Sure - that happens here in Florida, too (not just for two months in the summer).
The notion held by people who are looking for raw honey (and usually willing to pay a premium) is that high temperatures will reduce or destroy enzymes and other vital factors. Quite apart from any law, an honest honey producer selling to that niche should describe how the honey is processed, stored, etc. If that segment of consumers considers anything that goes above 118 to be pasteurized, don't sell them 'raw' honey if you know the temp went above 118. For bulk honey, if the customer doesn't care, it isn't an issue - heat it to dry it, so it flows, to reduce crystallization, etc.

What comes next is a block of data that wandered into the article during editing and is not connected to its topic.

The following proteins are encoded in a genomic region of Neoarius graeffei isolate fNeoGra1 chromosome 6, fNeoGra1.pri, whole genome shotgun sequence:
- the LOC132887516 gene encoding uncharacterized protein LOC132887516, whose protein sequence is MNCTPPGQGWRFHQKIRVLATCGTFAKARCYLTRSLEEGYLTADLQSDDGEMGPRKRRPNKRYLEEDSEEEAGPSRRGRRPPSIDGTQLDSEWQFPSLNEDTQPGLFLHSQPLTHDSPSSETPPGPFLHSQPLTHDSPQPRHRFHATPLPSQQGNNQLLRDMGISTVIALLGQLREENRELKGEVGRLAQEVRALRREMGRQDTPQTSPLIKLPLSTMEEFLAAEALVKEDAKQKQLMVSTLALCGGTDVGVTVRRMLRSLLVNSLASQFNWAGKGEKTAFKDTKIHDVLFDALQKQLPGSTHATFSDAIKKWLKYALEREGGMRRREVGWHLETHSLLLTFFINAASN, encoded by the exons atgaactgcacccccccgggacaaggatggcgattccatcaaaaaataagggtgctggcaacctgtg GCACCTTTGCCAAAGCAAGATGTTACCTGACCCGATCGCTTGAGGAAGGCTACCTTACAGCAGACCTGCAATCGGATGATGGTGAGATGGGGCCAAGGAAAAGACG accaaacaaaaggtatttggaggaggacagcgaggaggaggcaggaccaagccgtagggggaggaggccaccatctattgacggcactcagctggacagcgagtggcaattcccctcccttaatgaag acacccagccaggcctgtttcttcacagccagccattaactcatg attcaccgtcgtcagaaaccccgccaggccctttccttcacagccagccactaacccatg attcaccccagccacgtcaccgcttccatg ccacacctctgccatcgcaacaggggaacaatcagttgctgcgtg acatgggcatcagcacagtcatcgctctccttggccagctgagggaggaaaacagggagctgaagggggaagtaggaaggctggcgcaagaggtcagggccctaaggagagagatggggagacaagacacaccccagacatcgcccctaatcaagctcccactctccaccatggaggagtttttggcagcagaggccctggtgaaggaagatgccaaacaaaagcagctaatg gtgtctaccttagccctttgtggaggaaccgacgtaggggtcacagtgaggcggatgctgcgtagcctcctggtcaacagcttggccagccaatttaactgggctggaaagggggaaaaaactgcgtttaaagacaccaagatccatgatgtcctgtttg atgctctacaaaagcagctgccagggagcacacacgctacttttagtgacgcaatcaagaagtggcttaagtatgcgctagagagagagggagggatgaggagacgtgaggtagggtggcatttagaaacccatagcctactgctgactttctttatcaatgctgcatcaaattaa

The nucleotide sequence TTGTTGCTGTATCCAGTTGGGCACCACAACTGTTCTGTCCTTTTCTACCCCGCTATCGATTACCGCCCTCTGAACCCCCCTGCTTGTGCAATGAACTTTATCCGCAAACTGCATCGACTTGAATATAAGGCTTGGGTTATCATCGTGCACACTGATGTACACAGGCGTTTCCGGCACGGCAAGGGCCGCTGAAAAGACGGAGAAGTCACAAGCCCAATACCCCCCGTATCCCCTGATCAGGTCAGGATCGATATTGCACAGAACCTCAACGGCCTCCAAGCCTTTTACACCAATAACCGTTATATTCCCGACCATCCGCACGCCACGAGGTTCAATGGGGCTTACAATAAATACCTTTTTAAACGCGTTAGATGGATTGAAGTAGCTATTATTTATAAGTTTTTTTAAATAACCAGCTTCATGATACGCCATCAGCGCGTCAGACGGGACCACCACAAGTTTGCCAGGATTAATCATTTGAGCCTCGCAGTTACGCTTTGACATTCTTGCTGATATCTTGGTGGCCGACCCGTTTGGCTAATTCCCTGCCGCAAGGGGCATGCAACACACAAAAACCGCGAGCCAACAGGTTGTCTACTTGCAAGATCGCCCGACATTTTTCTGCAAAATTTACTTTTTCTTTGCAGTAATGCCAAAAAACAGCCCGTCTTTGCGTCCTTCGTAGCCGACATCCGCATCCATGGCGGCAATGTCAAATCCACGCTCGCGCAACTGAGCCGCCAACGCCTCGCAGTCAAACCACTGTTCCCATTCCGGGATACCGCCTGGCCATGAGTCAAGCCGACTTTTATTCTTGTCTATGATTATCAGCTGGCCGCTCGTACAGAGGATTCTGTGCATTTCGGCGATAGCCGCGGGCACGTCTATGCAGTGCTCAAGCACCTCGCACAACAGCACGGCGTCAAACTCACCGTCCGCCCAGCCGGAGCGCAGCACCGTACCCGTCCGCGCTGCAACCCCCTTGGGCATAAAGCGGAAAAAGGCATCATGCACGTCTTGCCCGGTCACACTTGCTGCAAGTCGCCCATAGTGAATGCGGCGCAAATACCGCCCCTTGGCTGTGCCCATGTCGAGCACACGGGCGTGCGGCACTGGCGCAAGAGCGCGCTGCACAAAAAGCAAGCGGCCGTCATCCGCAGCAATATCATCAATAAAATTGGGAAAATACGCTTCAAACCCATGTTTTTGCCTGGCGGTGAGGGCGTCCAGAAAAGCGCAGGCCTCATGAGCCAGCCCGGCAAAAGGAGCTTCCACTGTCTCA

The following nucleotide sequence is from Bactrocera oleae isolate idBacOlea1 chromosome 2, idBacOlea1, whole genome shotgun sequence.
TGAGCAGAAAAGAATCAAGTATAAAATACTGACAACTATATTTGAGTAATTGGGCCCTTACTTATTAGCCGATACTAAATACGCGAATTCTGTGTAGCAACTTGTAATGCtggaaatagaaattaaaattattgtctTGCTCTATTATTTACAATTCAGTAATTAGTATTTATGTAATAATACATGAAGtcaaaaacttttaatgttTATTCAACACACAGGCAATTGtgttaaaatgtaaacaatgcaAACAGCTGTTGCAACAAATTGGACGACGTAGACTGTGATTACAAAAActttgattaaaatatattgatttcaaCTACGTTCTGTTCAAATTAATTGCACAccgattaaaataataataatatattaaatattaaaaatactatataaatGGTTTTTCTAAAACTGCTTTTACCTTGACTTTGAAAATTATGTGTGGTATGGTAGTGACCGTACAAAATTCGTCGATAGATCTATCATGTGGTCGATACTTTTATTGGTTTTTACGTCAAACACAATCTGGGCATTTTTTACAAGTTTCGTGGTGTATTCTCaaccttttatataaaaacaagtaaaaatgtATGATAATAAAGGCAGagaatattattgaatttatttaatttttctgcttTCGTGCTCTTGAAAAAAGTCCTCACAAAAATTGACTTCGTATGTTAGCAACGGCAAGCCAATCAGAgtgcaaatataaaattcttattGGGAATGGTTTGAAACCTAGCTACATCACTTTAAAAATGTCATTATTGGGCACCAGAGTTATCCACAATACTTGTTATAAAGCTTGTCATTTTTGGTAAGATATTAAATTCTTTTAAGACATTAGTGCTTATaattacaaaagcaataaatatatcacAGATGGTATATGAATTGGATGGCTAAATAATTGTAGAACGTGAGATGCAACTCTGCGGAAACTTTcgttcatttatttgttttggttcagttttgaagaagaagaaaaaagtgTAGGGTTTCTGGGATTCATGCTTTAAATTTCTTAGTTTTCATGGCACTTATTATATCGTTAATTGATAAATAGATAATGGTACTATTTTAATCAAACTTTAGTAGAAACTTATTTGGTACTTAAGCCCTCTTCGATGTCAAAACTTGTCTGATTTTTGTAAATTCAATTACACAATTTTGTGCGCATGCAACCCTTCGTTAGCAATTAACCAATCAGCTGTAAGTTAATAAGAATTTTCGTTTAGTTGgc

Large thermos chests are pretty inexpensive, toss in a milk jug filled with frozen water, and the heat inside a vehicle is not an issue for honey stored in the thermos chest. It's an extra bother, but if one is going after the premium market, it is not a big deal.